Viral titer was determined by the plaque assay. HEp-2 cells were plated into 12-well plates and allowed to grow into a monolayer. Virus stocks, cell-free medium or lung homogenates from the mice were serially diluted tenfold at a volume of 200 μL and then incubated with HEp-2 cells. After 1-h incubation, the supernatants were removed, and the cells were overlaid with 1 mL of 1% (wt/vol) methylcellulose containing 50% (vol/vol) DMEM and 2% (vol/vol) FBS and cultured for another 5 days before the overlay medium was removed. Cells were fixed and stained with 2% (wt/vol) crystal violet in 20% (vol/vol) ethanol. The plaques were observed, and plaques in wells containing 30–100 plaques were counted. Viral titers were calculated using the following formula: viral titer (PFU/mL) = plaques × dilution × 5.
The CC50 value of luteolin in A549 cells was determined by the CCK-8 assay. A549 cells were plated into 96-well plates at a density of 1 × 103/well. Twenty-four hours later, the culture media were replaced with media containing various concentrations of luteolin. After culturing for 24, 48, 72, 96 and 120 h, 10 μL of CCK-8 solution (Beyotime Institute of Biotechnology, Haimen, China) was added, and the cells were cultured for another hour before absorbance (Ab.) at 490 nm was measured using an ELISA microplate reader (EL800, BioTek Instruments, Winooski, VT, USA). The cell inhibition rate (I%) was calculated using the following equation: I% = (Ab. control − Ab. treated)/Ab. control × 100%. The CC50 value was determined.
mRNA and miRNA quantification by reverse transcription-quantitative polymerase chain reaction (RT-qPCR) analysis
Total cellular RNA was extracted from cultured cells or lung homogenates with TRIzol reagent (Invitrogen). To analyze mRNA expression, 1 μg of RNA was reverse transcribed to cDNA with a PrimeScript RT Reagent Kit (TaKaRa, Beijing, China), and quantitative real-time PCR was then performed with SYBR Green qPCR Master Mix (TaKaRa). Sequences of the primers used for RT-qPCR are listed in Table 1. The calculated threshold cycle was normalized based on the value of β-actin amplified from the same cDNA, and the fold-change in expression was calculated as referenced to expression of the control.
To analyze miRNA levels, total RNA was reverse transcribed into cDNA with the miRcute miRNA First-Stand cDNA Synthesis Kit (Tiangen Biotech Co., Ltd., Beijing, China). The miRcute miRNA qPCR Detection Kit (SYBR Green; Tiangen Biotech Co., Ltd.) was used for qPCR. U6 was served as the housekeeping gene. The specific primers for miR-155 and U6 were synthesized by GenePharma (Shanghai, China). The primer sequences were as follows: miR-155, forward 5′-CTCAACTGGTGTCGTGGAGTCGGCAATTCAGTTGAGACCCCTAT-3′, reverse 5′-ACACTCCAGCTGGGTTAATGCTAATCGTGAT-3′; and U6, forward 5′-CTCGCTTCGGCAGCACA-3′, reverse, 5′-AACGCTTCACGAATTTGCG T-3′. All reactions were performed in triplicate, and the data were analyzed with the delta delta cycle threshold (CT) method of relative quantification.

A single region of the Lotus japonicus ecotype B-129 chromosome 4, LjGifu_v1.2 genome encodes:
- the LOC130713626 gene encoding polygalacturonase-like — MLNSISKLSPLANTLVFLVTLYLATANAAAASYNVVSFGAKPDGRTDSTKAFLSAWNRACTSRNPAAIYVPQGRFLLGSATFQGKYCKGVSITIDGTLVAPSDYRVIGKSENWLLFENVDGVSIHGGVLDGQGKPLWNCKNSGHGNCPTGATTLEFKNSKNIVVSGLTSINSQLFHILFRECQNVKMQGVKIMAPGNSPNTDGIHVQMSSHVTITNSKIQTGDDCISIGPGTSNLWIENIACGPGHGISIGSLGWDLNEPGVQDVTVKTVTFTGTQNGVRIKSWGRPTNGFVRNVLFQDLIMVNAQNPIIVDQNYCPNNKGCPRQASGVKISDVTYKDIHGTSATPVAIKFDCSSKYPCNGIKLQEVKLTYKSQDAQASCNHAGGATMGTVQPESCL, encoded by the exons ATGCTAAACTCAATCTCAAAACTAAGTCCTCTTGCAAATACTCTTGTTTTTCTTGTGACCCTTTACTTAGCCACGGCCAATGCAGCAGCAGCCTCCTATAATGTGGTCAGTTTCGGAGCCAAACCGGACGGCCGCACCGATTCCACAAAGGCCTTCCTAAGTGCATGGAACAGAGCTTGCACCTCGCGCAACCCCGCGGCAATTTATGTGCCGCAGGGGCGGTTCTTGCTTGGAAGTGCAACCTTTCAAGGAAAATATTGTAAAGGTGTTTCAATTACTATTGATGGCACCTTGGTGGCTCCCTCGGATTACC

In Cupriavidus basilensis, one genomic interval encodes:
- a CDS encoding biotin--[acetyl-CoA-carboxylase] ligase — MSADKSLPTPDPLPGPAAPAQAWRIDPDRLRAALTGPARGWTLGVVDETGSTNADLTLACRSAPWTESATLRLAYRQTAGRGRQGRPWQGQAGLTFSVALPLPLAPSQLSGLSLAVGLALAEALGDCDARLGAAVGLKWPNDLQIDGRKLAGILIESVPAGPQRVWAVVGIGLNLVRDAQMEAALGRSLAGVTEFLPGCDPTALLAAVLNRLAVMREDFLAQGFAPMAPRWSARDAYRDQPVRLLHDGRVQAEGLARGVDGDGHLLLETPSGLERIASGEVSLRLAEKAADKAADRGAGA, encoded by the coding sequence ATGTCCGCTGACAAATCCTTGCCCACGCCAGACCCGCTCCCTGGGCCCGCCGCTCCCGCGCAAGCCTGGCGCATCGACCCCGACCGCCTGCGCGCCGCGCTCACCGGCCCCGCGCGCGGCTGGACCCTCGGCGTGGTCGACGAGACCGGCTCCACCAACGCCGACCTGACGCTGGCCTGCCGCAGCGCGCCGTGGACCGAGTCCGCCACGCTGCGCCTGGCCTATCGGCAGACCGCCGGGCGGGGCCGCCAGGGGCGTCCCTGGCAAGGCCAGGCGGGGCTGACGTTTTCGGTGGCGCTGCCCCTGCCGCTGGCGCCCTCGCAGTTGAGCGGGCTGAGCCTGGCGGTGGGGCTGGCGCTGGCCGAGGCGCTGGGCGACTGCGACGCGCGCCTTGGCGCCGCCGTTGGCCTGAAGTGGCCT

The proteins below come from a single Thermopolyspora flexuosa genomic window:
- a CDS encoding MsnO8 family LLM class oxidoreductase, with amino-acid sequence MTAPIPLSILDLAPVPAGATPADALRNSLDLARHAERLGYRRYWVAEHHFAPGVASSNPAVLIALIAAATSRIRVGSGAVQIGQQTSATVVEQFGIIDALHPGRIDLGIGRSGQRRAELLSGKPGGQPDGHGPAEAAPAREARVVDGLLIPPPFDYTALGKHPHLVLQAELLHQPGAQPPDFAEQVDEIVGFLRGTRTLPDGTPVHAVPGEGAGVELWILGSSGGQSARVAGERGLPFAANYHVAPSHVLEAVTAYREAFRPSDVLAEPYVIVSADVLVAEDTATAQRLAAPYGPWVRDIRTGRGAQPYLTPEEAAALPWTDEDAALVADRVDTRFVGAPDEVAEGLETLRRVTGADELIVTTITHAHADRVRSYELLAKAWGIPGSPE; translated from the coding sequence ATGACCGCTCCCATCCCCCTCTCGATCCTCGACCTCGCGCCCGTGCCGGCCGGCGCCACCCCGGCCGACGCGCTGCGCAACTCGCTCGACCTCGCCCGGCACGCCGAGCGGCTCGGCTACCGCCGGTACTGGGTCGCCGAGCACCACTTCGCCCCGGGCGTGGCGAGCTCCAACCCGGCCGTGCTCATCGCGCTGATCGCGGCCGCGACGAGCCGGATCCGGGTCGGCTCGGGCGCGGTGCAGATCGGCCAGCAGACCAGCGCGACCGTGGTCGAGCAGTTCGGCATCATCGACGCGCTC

To assess the production of cytokines, cell supernatants and bronchial alveolar lavage fluid (BALF) were collected. IFN-α and IFN-β levels were determined with commercial ELISA kits according to the manufacturer's instructions. The absorbance at 490 nm was read on an ELISA plate reader.
Female BALB/c mice (5–6 weeks old) were obtained from the Shanghai Laboratory Animal Company (SLAC; Shanghai, China). Current study received ethical approval from the Animal Care and Use Committee of Zhejiang University, and experiments and animal care were performed according to the approved protocols. Mice were randomly divided into three groups as follows: (i) mock-infected: mice were mock infected (DMEM only); (ii) RSV + PBS: mice were intraperitoneally injected with PBS 24 h before RSV infection; and (iii) RSV + luteolin: mice were intraperitoneally injected with 50 mg/kg luteolin 24 h before RSV infection. For RSV infection, mice were anesthetized and then intranasally inoculated with 5 × 105 or 1 × 107 PFU RSV in a total volume of 20 μL. At 1 or 3 days postinfection (dpi), the mice were euthanized. BALFs were harvested, and the lungs were collected for RNA extraction or fixed for hematoxylin and eosin (H&E) staining.